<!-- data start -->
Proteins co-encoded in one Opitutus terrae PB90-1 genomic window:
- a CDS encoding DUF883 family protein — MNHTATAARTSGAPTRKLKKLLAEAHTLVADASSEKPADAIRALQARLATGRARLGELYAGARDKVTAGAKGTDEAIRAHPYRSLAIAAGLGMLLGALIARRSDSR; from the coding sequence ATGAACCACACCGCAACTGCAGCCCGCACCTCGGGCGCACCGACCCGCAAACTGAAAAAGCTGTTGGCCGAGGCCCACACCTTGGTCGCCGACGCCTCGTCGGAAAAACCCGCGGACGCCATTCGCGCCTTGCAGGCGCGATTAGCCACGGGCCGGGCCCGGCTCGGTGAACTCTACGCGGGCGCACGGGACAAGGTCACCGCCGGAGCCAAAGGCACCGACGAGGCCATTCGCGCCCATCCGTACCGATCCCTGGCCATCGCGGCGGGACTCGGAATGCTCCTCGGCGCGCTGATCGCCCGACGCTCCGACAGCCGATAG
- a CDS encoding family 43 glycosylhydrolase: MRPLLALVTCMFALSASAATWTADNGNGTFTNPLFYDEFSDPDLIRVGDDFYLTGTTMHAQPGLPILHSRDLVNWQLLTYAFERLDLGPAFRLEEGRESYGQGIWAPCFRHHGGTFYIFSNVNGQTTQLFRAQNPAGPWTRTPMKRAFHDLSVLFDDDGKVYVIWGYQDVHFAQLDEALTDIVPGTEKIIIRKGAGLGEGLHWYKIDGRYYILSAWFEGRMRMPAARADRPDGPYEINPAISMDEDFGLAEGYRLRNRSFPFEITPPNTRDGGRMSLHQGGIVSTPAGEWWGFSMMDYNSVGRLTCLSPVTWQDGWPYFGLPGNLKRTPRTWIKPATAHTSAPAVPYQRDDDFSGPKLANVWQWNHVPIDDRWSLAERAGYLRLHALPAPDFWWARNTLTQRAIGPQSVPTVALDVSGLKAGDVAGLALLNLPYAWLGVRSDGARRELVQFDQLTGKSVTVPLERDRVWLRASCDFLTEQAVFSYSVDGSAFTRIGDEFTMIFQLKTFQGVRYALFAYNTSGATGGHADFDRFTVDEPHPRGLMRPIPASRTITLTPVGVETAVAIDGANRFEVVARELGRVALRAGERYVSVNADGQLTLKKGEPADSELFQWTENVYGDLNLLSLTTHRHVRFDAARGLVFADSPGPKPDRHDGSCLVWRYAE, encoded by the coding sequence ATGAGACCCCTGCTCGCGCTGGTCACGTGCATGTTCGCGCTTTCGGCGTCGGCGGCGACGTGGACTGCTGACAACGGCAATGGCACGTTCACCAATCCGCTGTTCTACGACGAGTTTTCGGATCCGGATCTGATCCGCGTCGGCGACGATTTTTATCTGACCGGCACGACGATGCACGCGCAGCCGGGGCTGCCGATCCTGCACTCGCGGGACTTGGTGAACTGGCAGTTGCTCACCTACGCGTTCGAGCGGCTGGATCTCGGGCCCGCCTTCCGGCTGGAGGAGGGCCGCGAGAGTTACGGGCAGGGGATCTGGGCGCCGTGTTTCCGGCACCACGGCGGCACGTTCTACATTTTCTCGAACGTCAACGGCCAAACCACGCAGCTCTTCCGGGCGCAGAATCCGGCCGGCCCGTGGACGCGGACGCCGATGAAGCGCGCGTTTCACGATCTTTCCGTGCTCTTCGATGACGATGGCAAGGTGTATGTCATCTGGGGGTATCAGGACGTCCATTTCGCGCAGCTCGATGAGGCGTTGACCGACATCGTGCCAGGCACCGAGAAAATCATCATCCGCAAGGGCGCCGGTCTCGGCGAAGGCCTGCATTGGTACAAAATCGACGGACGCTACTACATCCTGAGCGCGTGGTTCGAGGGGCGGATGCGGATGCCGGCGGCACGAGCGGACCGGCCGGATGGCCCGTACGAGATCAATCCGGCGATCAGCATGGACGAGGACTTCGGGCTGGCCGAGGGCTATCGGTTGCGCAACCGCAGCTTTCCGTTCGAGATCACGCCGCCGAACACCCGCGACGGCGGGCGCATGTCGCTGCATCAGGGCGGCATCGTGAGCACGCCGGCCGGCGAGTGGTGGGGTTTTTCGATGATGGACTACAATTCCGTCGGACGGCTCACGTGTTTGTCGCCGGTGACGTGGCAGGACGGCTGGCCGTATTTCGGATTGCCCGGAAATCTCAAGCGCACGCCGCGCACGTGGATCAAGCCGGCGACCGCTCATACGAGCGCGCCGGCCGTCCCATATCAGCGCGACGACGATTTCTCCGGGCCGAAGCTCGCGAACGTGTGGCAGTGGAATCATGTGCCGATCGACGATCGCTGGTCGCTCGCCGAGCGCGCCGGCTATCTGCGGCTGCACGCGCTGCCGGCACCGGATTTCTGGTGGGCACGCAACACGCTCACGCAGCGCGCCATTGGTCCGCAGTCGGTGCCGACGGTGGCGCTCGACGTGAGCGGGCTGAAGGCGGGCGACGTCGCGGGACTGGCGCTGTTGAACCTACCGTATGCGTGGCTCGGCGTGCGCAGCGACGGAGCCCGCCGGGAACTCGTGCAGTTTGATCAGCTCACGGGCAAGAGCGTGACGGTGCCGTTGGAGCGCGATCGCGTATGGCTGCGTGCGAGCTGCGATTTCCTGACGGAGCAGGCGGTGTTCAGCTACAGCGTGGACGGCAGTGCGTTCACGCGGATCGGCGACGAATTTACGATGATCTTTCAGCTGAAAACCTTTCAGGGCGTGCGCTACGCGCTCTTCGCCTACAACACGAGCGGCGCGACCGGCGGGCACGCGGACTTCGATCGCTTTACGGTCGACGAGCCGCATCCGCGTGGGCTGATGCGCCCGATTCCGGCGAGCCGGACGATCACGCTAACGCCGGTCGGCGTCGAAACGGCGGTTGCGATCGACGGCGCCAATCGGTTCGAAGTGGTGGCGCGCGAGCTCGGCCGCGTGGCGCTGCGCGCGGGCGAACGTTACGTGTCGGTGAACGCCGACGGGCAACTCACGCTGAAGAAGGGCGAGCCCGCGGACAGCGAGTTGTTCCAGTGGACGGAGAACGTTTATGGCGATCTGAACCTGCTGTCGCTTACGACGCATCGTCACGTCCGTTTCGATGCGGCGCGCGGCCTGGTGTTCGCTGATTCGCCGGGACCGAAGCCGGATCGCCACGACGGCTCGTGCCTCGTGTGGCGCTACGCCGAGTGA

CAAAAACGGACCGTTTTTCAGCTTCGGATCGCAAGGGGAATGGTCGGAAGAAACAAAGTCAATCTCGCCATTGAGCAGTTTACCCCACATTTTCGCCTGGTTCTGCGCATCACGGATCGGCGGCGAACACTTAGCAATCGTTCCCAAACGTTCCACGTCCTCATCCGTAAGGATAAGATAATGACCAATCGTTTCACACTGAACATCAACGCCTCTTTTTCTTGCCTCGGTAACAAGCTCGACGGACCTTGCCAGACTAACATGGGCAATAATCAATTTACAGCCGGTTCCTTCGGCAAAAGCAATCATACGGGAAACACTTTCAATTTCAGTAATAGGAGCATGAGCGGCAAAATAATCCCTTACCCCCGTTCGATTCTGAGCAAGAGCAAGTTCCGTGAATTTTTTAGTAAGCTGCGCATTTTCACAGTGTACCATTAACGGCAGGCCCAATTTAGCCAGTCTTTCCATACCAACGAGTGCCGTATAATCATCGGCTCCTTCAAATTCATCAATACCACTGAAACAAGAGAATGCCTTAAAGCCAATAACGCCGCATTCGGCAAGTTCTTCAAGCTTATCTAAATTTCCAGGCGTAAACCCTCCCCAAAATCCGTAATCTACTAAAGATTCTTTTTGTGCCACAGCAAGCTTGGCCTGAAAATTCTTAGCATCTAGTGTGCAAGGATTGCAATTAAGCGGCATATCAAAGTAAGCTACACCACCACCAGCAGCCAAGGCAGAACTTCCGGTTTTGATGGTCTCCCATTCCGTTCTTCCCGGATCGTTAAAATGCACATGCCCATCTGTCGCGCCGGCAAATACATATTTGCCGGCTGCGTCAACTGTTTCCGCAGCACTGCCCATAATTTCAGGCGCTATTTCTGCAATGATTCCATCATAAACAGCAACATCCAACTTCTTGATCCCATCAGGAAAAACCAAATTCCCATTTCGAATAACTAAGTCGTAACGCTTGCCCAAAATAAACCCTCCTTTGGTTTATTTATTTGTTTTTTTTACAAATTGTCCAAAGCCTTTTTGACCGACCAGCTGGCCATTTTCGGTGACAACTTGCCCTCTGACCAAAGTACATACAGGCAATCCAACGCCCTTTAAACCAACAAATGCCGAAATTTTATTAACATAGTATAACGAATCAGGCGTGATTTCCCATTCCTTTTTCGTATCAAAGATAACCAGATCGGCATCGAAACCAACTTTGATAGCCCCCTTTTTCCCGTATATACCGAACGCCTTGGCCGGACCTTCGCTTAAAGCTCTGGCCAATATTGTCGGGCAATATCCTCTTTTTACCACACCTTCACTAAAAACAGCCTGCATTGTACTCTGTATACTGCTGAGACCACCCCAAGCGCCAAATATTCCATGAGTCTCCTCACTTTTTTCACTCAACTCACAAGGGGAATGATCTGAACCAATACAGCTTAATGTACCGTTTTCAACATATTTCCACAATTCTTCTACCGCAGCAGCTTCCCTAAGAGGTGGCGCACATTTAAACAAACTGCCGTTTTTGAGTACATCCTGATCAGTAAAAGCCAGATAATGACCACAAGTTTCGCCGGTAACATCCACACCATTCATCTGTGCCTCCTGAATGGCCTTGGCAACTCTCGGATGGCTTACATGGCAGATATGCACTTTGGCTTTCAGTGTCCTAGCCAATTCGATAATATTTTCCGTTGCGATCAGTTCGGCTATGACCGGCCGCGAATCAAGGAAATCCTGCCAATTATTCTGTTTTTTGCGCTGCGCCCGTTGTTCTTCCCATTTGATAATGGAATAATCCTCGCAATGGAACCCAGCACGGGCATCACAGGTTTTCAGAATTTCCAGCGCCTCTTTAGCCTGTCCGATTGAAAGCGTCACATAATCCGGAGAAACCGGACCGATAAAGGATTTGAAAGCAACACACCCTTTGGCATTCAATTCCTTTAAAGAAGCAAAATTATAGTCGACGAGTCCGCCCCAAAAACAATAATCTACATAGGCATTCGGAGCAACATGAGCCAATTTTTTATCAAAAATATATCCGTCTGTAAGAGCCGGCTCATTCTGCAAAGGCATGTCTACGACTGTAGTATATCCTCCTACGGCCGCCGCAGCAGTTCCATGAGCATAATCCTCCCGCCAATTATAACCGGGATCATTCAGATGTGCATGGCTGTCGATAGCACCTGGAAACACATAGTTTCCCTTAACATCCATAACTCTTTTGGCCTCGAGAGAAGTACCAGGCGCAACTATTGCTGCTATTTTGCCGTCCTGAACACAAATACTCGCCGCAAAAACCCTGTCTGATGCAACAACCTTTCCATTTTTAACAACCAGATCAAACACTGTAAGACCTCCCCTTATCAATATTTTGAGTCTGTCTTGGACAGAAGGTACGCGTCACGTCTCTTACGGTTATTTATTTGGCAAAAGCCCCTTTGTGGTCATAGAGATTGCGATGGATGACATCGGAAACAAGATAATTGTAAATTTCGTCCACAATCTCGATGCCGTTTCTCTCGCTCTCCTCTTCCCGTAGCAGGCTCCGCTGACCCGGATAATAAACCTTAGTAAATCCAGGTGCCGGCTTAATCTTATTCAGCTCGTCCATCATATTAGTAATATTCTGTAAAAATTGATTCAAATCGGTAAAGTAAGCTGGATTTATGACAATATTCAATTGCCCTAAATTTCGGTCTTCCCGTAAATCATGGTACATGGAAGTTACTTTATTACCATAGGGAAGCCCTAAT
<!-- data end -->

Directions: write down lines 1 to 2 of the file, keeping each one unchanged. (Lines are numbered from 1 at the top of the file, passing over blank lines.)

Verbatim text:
Proteins co-encoded in one Opitutus terrae PB90-1 genomic window:
- a CDS encoding DUF883 family protein — MNHTATAARTSGAPTRKLKKLLAEAHTLVADASSEKPADAIRALQARLATGRARLGELYAGARDKVTAGAKGTDEAIRAHPYRSLAIAAGLGMLLGALIARRSDSR; from the coding sequence ATGAACCACACCGCAACTGCAGCCCGCACCTCGGGCGCACCGACCCGCAAACTGAAAAAGCTGTTGGCCGAGGCCCACACCTTGGTCGCCGACGCCTCGTCGGAAAAACCCGCGGACGCCATTCGCGCCTTGCAGGCGCGATTAGCCACGGGCCGGGCCCGGCTCGGTGAACTCTACGCGGGCGCACGGGACAAGGTCACCGCCGGAGCCAAAGGCACCGACGAGGCCATTCGCGCCCATCCGTACCGATCCCTGGCCATCGCGGCGGGACTCGGAATGCTCCTCGGCGCGCTGATCGCCCGACGCTCCGACAGCCGATAG